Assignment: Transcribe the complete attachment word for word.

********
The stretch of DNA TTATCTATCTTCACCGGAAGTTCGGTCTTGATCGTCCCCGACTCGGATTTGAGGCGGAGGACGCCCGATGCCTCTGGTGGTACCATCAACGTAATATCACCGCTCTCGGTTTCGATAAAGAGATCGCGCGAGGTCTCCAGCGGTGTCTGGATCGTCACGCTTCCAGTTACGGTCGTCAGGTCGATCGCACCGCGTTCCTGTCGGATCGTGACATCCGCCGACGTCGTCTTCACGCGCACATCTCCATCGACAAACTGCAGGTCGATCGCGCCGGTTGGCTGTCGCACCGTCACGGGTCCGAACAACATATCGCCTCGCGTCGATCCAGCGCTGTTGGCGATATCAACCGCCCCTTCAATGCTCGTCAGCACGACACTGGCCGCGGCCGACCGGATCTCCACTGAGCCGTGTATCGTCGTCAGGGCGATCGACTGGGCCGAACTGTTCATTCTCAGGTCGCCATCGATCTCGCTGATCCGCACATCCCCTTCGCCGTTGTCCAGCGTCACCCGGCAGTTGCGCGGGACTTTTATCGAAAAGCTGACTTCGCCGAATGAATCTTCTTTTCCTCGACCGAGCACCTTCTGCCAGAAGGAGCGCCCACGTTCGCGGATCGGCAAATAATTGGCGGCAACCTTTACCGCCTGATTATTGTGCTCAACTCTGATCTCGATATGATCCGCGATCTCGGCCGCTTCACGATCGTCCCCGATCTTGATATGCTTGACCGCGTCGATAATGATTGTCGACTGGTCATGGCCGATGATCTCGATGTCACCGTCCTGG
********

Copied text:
The stretch of DNA TTATCTATCTTCACCGGAAGTTCGGTCTTGATCGTCCCCGACTCGGATTTGAGGCGGAGGACGCCCGATGCCTCTGGTGGTACCATCAACGTAATATCACCGCTCTCGGTTTCGATAAAGAGATCGCGCGAGGTCTCCAGCGGTGTCTGGATCGTCACGCTTCCAGTTACGGTCGTCAGGTCGATCGCACCGCGTTCCTGTCGGATCGTGACATCCGCCGACGTCGTCTTCACGCGCACATCTCCATCGACAAACTGCAGGTCGATCGCGCCGGTTGGCTGTCGCACCGTCACGGGTCCGAACAACATATCGCCTCGCGTCGATCCAGCGCTGTTGGCGATATCAACCGCCCCTTCAATGCTCGTCAGCACGACACTGGCCGCGGCCGACCGGATCTCCACTGAGCCGTGTATCGTCGTCAGGGCGATCGACTGGGCCGAACTGTTCATTCTCAGGTCGCCATCGATCTCGCTGATCCGCACATCCCCTTCGCCGTTGTCCAGCGTCACCCGGCAGTTGCGCGGGACTTTTATCGAAAAGCTGACTTCGCCGAATGAATCTTCTTTTCCTCGACCGAGCACCTTCTGCCAGAAGGAGCGCCCACGTTCGCGGATCGGCAAATAATTGGCGGCAACCTTTACCGCCTGATTATTGTGCTCAACTCTGATCTCGATATGATCCGCGATCTCGGCCGCTTCACGATCGTCCCCGATCTTGATATGCTTGACCGCGTCGATAATGATTGTCGACTGGTCATGGCCGATGATCTCGATGTCACCGTCCTGG